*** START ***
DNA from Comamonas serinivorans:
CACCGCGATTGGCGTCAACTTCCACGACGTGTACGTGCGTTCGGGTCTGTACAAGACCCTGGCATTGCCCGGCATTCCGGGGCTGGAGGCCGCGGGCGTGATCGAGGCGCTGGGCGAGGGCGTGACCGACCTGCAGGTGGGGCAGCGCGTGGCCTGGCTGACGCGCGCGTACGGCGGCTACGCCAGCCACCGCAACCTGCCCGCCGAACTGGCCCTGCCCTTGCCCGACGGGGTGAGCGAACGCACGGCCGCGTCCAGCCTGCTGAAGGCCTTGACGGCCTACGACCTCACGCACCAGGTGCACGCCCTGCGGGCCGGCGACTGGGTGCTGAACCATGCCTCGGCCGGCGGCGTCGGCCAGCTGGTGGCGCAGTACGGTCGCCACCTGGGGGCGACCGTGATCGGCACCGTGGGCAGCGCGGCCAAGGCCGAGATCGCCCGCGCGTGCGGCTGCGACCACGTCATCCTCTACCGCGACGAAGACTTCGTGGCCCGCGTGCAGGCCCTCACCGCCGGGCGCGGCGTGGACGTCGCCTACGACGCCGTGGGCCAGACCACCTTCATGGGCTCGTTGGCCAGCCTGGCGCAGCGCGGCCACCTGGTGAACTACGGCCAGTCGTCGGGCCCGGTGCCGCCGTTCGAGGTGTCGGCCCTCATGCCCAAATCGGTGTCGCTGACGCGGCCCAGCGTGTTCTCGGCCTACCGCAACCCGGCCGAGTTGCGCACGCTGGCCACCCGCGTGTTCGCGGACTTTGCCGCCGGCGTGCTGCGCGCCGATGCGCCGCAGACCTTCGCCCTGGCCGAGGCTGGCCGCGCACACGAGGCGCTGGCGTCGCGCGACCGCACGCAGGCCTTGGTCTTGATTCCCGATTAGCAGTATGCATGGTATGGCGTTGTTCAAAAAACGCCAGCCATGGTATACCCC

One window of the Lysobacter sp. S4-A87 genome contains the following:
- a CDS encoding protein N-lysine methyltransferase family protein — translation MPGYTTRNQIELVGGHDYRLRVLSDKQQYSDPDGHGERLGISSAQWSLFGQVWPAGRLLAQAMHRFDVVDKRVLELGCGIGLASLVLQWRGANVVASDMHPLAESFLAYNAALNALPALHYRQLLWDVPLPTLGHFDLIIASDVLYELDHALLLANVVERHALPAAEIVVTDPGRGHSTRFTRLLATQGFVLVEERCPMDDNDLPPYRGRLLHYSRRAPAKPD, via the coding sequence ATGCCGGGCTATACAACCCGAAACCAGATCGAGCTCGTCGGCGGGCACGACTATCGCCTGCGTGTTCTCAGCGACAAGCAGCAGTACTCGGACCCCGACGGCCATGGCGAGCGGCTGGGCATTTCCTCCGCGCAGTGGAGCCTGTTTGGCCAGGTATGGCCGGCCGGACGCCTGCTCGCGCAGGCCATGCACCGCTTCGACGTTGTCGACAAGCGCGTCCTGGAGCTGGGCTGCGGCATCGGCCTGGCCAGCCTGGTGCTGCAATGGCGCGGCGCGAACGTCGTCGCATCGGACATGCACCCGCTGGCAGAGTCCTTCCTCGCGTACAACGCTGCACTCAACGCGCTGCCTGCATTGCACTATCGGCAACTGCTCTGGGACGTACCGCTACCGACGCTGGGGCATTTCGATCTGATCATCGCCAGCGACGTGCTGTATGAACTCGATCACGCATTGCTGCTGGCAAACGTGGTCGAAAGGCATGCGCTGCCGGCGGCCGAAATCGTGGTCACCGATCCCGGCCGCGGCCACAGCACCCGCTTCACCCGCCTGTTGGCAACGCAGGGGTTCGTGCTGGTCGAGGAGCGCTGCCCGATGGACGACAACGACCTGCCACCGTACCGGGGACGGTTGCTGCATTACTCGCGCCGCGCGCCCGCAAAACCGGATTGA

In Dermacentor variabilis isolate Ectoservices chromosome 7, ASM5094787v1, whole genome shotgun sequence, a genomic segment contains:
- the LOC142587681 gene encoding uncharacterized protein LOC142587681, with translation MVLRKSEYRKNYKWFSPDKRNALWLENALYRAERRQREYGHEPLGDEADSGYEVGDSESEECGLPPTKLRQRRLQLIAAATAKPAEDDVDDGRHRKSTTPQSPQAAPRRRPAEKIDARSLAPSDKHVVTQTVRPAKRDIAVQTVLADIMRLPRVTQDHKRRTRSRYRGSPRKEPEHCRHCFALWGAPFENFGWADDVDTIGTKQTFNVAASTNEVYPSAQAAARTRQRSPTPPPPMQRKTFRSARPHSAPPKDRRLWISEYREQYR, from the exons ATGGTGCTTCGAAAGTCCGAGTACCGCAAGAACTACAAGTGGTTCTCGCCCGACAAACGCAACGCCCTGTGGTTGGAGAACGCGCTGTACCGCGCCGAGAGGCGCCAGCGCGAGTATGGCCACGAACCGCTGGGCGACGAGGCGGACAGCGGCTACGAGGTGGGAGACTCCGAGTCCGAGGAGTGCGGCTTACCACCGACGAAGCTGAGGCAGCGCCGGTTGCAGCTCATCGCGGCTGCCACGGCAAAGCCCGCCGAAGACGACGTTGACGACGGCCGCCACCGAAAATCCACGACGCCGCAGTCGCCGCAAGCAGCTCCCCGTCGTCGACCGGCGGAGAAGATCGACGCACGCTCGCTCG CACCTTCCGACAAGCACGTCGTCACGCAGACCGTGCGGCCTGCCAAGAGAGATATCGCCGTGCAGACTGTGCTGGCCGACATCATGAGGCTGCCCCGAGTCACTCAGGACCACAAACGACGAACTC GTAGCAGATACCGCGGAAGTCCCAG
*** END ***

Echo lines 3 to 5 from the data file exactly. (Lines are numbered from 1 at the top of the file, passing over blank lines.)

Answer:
One window of the Lysobacter sp. S4-A87 genome contains the following:
- a CDS encoding protein N-lysine methyltransferase family protein — translation MPGYTTRNQIELVGGHDYRLRVLSDKQQYSDPDGHGERLGISSAQWSLFGQVWPAGRLLAQAMHRFDVVDKRVLELGCGIGLASLVLQWRGANVVASDMHPLAESFLAYNAALNALPALHYRQLLWDVPLPTLGHFDLIIASDVLYELDHALLLANVVERHALPAAEIVVTDPGRGHSTRFTRLLATQGFVLVEERCPMDDNDLPPYRGRLLHYSRRAPAKPD, via the coding sequence ATGCCGGGCTATACAACCCGAAACCAGATCGAGCTCGTCGGCGGGCACGACTATCGCCTGCGTGTTCTCAGCGACAAGCAGCAGTACTCGGACCCCGACGGCCATGGCGAGCGGCTGGGCATTTCCTCCGCGCAGTGGAGCCTGTTTGGCCAGGTATGGCCGGCCGGACGCCTGCTCGCGCAGGCCATGCACCGCTTCGACGTTGTCGACAAGCGCGTCCTGGAGCTGGGCTGCGGCATCGGCCTGGCCAGCCTGGTGCTGCAATGGCGCGGCGCGAACGTCGTCGCATCGGACATGCACCCGCTGGCAGAGTCCTTCCTCGCGTACAACGCTGCACTCAACGCGCTGCCTGCATTGCACTATCGGCAACTGCTCTGGGACGTACCGCTACCGACGCTGGGGCATTTCGATCTGATCATCGCCAGCGACGTGCTGTATGAACTCGATCACGCATTGCTGCTGGCAAACGTGGTCGAAAGGCATGCGCTGCCGGCGGCCGAAATCGTGGTCACCGATCCCGGCCGCGGCCACAGCACCCGCTTCACCCGCCTGTTGGCAACGCAGGGGTTCGTGCTGGTCGAGGAGCGCTGCCCGATGGACGACAACGACCTGCCACCGTACCGGGGACGGTTGCTGCATTACTCGCGCCGCGCGCCCGCAAAACCGGATTGA

In Dermacentor variabilis isolate Ectoservices chromosome 7, ASM5094787v1, whole genome shotgun sequence, a genomic segment contains: